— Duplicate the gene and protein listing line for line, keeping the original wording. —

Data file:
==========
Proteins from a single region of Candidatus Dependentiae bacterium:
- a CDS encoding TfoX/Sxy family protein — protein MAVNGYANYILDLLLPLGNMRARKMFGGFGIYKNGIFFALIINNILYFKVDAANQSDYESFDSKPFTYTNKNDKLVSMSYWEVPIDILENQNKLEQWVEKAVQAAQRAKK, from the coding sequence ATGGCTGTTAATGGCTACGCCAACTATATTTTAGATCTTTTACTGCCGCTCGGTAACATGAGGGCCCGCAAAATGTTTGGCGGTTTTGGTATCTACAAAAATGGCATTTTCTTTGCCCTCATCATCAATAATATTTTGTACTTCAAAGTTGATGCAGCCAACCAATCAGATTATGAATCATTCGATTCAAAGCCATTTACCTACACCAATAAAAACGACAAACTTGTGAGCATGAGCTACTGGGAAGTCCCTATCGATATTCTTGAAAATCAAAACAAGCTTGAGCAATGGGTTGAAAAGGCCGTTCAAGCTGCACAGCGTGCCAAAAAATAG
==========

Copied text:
Proteins from a single region of Candidatus Dependentiae bacterium:
- a CDS encoding TfoX/Sxy family protein — protein MAVNGYANYILDLLLPLGNMRARKMFGGFGIYKNGIFFALIINNILYFKVDAANQSDYESFDSKPFTYTNKNDKLVSMSYWEVPIDILENQNKLEQWVEKAVQAAQRAKK, from the coding sequence ATGGCTGTTAATGGCTACGCCAACTATATTTTAGATCTTTTACTGCCGCTCGGTAACATGAGGGCCCGCAAAATGTTTGGCGGTTTTGGTATCTACAAAAATGGCATTTTCTTTGCCCTCATCATCAATAATATTTTGTACTTCAAAGTTGATGCAGCCAACCAATCAGATTATGAATCATTCGATTCAAAGCCATTTACCTACACCAATAAAAACGACAAACTTGTGAGCATGAGCTACTGGGAAGTCCCTATCGATATTCTTGAAAATCAAAACAAGCTTGAGCAATGGGTTGAAAAGGCCGTTCAAGCTGCACAGCGTGCCAAAAAATAG